• The perfect sacrifice who passionately proceeded from heaven to earth to climb a hill called Calvary to bleed and die for you. (Romans 10:9)
  • The One you are reading when you read the Word. And in reading His story, you make sense of your own—even the deep and painful losses. (John 5:39-40)


Yet, even knowing all of this, I sat contemplating the inadequacy of the words I had penned. I sensed a gap between heaven and earth that nothing could fill. Jesus stepped into this void as if on cue, gently reminding me that His Spirit is both a comforter and encourager who dwells in me and each member of His beautiful community. This embodied community stands in the gap left by great sorrow and loss, relentlessly together—until, once again, all they see is Jesus.

Joshua Bremerman says it this way: “We gaze into the face of Jesus as we open God’s word, and he transforms us. We get the growth, and he gets the glory”. Our growth is on full display through our love for one another.


When you open the Scriptures, what are you hoping to find there? Is it the revealing of Jesus in all His love and glory, standing in the gap for you?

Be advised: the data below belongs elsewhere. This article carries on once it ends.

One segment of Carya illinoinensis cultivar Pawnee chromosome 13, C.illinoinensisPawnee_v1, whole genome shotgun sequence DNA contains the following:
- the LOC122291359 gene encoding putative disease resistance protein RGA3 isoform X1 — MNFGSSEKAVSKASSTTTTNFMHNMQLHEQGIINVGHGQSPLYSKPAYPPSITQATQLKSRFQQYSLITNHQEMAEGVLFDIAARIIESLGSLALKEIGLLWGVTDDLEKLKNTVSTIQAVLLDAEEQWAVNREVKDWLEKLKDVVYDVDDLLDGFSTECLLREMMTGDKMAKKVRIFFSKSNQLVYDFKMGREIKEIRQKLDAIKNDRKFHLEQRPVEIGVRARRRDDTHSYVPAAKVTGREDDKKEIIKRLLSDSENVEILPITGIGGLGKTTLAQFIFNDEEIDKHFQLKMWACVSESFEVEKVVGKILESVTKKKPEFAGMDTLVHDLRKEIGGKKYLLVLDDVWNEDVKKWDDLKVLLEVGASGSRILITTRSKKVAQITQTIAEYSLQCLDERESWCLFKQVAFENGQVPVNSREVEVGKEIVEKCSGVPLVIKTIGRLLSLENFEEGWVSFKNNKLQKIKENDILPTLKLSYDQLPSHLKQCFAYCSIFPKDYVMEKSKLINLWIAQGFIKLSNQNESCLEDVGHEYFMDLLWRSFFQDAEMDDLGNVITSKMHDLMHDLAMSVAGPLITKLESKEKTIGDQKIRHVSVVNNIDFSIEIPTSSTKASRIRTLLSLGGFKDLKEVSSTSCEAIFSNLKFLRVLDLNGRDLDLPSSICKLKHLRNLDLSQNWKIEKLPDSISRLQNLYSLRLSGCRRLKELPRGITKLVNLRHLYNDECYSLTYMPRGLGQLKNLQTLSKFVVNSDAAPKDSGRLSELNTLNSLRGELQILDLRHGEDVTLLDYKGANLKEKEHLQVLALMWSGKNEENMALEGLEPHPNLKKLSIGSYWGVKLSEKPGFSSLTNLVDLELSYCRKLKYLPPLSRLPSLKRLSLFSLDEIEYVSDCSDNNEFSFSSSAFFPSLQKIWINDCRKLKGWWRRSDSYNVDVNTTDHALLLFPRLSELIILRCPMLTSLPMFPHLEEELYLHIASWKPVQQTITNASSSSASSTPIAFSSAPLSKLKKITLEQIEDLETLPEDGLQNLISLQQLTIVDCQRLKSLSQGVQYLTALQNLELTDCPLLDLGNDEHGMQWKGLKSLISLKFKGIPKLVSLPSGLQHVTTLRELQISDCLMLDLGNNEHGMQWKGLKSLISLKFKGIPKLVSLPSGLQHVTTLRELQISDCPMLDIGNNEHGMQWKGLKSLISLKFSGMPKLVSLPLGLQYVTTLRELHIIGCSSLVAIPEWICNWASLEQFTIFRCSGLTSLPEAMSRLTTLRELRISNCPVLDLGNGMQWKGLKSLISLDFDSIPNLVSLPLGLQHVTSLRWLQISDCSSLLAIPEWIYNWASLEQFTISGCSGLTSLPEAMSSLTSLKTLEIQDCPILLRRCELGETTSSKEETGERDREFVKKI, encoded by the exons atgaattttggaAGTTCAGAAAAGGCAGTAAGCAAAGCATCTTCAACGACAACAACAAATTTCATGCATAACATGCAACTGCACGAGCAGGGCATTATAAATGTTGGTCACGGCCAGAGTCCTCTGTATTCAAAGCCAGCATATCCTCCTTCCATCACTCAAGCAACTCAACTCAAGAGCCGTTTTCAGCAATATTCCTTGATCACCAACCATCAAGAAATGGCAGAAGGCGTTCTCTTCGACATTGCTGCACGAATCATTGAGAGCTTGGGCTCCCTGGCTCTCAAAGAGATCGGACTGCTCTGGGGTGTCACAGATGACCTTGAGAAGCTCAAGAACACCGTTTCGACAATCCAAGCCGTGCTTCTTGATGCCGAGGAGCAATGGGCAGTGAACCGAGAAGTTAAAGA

When we study the Word with the Word, we find ourselves and each other stripped of pretenses, transforming how we see ourselves, view evil and suffering, and view each other. Not only is Jesus the Word, but He is also the Word in us, strengthening and reminding us of His great love for His beautiful, united community.

You see, when we rest on the finished work of Jesus, we shift—to an eternal life of freedom. From our deepest sorrows to our greatest pleasures, He is with us, and His joy permeates it all. And when we drink from this well, we need never fear having the right words.  

Next time you search the Scriptures—search not for Jesus as a historical figure or for knowledge to keep you from error. Search it, instead, for Jesus, and His uninterruptible grace, the only place of authentic rest and freedom.

When the weight of this world is heavy, and words seem inadequate, remember that He has given Himself in His Word, inside of us, and in His beautiful community. Where individual words fail, Jesus meets us. We need not fear, for He is fully present with us in it all.